Markers that indicate the presence of Parkinson's disease (PD) in patients on average seven years before clinical presentation have been identified by a University College London (UCL) and Moorfields Eye Hospital research team, offering hope for pre-screening of those at risk of the disease.
Eye scans and data are known to reveal indications of hypertension and diabetes, for example, and scans have recently revealed signs of neurodegenerative conditions, such as Alzheimer's disease, multiple sclerosis, and schizophrenia.
This "emerging and exciting" field of research is known as 'oculomics', explained the authors of the new study, published in the journal Neurology.
High-resolution retinal images were now a routine part of eye care – in particular, a 3D scan known as 'optical coherence tomography' (OCT), which produces a detailed cross-section of down to a micrometre.
"These images are extremely useful for monitoring eye health, but their value goes much further, as a scan of the retina is the only non-intrusive way to view layers of cells below the skin's surface", the authors pointed out.
Thinner Retinal Cell Layers Associated with Parkinson's Disease
Cadaveric studies had shown disease-related neurodegeneration and other morphological abnormalities in the retina of individuals with PD – specifically, differences in the inner nuclear layer (INL), explained the authors. However, it remained unclear whether these could be reliably detected with in vivo imaging, they stressed.
For the cross-sectional analysis study the researchers investigated inner retinal anatomy — measured using OCT — in prevalent PD, and subsequently assessed the association of these markers with the development of the disease. They used two datasets – AlzEye, which combines the world's largest single institution retinal imaging database with nationally collected systemic data, to investigate retinal markers in prevalent PD, and the UK Biobank to investigate these in incident PD.
Macular retinal nerve fibre layer (mRNFL), ganglion cell-inner plexiform layer (GCIPL), and inner nuclear layer (INL) thicknesses were extracted from fovea-centred OCT.
Within the AlzEye cohort, 700 individuals had prevalent PD and 105,770 controls – mean age 65.5, 51.7% female. Individuals with prevalent PD disease had thinner GCIPL (-2.12 μm) and INL (-0.99 μm).
The UK Biobank included 50,405 participants — mean age 56.1, 54.7% female — of whom 53 developed PD at up to a mean of 2653 +/-851 days. Thinner GCIPL (hazard ratio: 0.62 per SD increase) and thinner INL (hazard ratio: 0.70) were also associated with incident PD.
The authors highlighted that they had "confirmed previous reports" of a significantly thinner GCIPL associated with PD. However, for the first time, they had identified a thinner INL as also associated, which they highlighted was a "novel" finding. This was relevant, they stressed, because the INL represented the "hub" of dopaminergic activity in the neurosensory retina.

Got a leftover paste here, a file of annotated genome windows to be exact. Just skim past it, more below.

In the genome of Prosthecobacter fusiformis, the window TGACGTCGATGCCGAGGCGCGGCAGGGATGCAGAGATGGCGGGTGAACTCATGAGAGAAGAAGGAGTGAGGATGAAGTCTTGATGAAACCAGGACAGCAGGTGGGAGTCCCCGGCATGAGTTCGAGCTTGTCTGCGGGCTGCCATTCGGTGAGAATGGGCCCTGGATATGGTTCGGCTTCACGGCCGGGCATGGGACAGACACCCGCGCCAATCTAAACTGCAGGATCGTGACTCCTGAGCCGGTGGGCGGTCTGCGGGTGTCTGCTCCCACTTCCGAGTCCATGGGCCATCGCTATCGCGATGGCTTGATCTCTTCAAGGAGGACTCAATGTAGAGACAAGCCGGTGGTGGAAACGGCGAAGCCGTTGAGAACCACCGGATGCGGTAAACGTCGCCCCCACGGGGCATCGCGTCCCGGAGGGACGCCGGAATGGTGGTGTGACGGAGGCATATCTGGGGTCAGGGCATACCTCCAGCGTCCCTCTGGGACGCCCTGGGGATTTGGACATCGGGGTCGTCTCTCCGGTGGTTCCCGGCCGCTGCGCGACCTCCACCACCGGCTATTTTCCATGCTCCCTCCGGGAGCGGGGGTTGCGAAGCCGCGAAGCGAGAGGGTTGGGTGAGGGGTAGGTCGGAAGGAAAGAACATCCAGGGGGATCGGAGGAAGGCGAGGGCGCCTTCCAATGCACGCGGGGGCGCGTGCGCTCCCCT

In addition, they found that the "reduced thickness of these layers" was also associated with increased risk of developing PD, "beyond that conferred" by other factors or comorbidities – age, sex, ethnicity, hypertension, and diabetes mellitus.
Potential Role for Retinal Imaging in Pre-Screening Those at Risk
The findings strengthen the argument that neurodegenerative pathology in PD involves the GCIPL and INL, and that these retinal layers might have "prognostic clinical relevance", the authors postulated.
"Individuals with Parkinson's disease have reduced thickness of the INL and GCIPL of the retina," they explained. The involvement of these layers several years before clinical presentation highlighted a potential role for retinal imaging for at-risk stratification of Parkinson's disease, they suggested.
Alistair Denniston, consultant ophthalmologist at University Hospitals Birmingham, and professor at the University of Birmingham, said the study findings demonstrated the "potential for eye data, harnessed by the technology to pick up signs and changes too subtle for humans to see". It was now possible to "detect very early signs" of PD, which could open up new treatment possibilities, he suggested.
The study did not have detailed clinical information about PD status in the patients, such as diagnosis date, treatment patterns, or current therapy, cautioned the authors, so they were not able to relate retinal changes to disease duration or progression. In addition, they recommended future studies to determine whether progression of GCIPL atrophy was driven by brain changes in PD, or whether INL thinning preceded GCIPL atrophy.
Dr Siegfried Wagner of UCL's Institute of Ophthalmology and Moorfields Eye Hospital, who led the investigation, expressed amazement at what could be discovered through eye scans. "While we are not yet ready to predict whether an individual will develop Parkinson's, we hope that this method could soon become a pre-screening tool for people at risk of disease," he said.
Dr Wagner added: "Finding signs of a number of diseases before symptoms emerge means that, in the future, people could have the time to make lifestyle changes to prevent some conditions arising, and clinicians could delay the onset and impact of life-changing neurodegenerative disorders."
Early Intervention "Key"
Asked to comment by Medscape UK News, Claire Bale, associate director of research at Parkinson's UK, stressed that "intervening earlier" to stop the loss of brain cells was the "key" to preventing the condition.
She echoed the hope that eye scans could be used to identify people at risk of developing Parkinson's disease to enable early treatment, and pointed out that because the eye scans analysed were non-invasive, and already in routine use, they could easily "be put into practice in the NHS".
The study was funded by Fight for Sight UK, the Medical Research Council, UK Research & Innovation, Basque Health Department, and the Wellcome Trust.